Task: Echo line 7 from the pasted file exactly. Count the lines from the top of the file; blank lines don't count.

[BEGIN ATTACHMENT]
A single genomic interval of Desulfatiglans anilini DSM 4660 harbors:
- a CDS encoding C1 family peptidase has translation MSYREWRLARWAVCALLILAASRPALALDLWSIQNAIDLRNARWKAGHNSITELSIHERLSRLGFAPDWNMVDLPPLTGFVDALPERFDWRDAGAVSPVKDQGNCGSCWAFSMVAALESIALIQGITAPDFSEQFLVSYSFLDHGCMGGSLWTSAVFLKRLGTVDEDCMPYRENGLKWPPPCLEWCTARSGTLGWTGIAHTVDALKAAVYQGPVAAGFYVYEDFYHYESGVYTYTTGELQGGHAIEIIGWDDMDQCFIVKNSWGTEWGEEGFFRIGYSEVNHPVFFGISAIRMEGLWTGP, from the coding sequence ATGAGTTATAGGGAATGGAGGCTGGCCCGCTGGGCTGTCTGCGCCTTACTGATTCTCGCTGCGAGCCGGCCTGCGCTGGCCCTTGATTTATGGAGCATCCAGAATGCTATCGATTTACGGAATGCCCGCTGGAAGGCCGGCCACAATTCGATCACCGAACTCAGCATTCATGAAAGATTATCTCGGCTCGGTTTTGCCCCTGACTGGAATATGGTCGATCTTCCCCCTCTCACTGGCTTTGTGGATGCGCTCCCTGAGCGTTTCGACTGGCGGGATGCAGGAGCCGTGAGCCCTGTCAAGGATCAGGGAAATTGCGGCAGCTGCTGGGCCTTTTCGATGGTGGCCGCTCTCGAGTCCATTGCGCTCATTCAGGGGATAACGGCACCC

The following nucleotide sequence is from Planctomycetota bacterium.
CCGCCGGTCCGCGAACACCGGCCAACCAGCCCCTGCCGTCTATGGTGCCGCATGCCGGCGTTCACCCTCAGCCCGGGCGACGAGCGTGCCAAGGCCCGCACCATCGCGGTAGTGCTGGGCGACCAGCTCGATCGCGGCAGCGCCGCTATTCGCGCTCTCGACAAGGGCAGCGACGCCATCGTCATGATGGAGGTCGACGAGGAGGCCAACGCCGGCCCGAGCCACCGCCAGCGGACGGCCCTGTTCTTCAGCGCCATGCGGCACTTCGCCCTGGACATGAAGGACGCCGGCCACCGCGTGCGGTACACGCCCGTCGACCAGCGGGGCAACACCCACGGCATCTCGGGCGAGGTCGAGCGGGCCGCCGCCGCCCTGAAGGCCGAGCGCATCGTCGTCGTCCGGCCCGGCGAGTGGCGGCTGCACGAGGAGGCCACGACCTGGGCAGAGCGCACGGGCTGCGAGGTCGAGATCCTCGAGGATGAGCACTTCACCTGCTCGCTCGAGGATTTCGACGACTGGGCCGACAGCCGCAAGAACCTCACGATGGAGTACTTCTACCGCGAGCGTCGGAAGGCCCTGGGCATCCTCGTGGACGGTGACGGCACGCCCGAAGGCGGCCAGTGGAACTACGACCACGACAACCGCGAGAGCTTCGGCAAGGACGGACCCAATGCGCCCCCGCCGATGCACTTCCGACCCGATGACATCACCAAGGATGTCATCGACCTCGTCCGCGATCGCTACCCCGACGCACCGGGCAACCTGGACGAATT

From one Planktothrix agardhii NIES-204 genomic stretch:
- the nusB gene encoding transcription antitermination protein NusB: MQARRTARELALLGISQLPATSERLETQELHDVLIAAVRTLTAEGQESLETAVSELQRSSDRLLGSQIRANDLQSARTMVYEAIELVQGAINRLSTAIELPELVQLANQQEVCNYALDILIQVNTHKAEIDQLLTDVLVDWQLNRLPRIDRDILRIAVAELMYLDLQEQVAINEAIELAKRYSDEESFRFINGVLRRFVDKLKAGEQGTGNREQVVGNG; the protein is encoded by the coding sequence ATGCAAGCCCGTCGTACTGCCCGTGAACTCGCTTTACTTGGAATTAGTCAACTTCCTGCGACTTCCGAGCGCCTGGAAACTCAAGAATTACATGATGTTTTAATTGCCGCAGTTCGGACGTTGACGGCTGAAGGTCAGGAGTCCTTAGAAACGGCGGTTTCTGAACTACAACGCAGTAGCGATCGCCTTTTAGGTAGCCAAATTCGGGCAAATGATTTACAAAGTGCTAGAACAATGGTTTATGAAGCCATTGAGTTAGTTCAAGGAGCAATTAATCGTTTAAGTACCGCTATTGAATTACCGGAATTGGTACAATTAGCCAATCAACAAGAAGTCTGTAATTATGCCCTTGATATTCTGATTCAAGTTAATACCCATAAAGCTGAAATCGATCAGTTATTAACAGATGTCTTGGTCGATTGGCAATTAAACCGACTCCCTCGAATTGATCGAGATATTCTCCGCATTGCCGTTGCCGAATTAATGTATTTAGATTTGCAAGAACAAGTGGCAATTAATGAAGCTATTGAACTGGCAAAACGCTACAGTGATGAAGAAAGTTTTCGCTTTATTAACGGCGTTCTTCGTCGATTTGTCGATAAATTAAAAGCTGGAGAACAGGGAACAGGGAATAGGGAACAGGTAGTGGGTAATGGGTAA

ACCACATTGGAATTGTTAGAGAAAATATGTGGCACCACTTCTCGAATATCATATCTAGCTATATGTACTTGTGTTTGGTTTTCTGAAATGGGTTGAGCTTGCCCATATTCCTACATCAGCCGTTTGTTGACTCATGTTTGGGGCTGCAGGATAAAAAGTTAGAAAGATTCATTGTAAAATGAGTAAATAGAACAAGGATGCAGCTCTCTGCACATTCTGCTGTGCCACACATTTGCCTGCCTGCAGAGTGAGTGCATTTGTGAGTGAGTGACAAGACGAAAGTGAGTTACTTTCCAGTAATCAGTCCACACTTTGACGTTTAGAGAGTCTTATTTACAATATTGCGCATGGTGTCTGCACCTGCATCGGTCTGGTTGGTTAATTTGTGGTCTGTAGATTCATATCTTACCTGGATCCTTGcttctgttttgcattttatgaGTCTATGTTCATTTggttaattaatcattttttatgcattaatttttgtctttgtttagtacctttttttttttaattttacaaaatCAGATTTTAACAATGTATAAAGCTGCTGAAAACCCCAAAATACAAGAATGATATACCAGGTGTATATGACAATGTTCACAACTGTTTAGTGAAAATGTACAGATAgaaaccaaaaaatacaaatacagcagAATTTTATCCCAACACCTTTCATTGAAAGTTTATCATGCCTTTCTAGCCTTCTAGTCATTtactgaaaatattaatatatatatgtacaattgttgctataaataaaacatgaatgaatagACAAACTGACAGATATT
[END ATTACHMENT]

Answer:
ACCACATTGGAATTGTTAGAGAAAATATGTGGCACCACTTCTCGAATATCATATCTAGCTATATGTACTTGTGTTTGGTTTTCTGAAATGGGTTGAGCTTGCCCATATTCCTACATCAGCCGTTTGTTGACTCATGTTTGGGGCTGCAGGATAAAAAGTTAGAAAGATTCATTGTAAAATGAGTAAATAGAACAAGGATGCAGCTCTCTGCACATTCTGCTGTGCCACACATTTGCCTGCCTGCAGAGTGAGTGCATTTGTGAGTGAGTGACAAGACGAAAGTGAGTTACTTTCCAGTAATCAGTCCACACTTTGACGTTTAGAGAGTCTTATTTACAATATTGCGCATGGTGTCTGCACCTGCATCGGTCTGGTTGGTTAATTTGTGGTCTGTAGATTCATATCTTACCTGGATCCTTGcttctgttttgcattttatgaGTCTATGTTCATTTggttaattaatcattttttatgcattaatttttgtctttgtttagtacctttttttttttaattttacaaaatCAGATTTTAACAATGTATAAAGCTGCTGAAAACCCCAAAATACAAGAATGATATACCAGGTGTATATGACAATGTTCACAACTGTTTAGTGAAAATGTACAGATAgaaaccaaaaaatacaaatacagcagAATTTTATCCCAACACCTTTCATTGAAAGTTTATCATGCCTTTCTAGCCTTCTAGTCATTtactgaaaatattaatatatatatgtacaattgttgctataaataaaacatgaatgaatagACAAACTGACAGATATT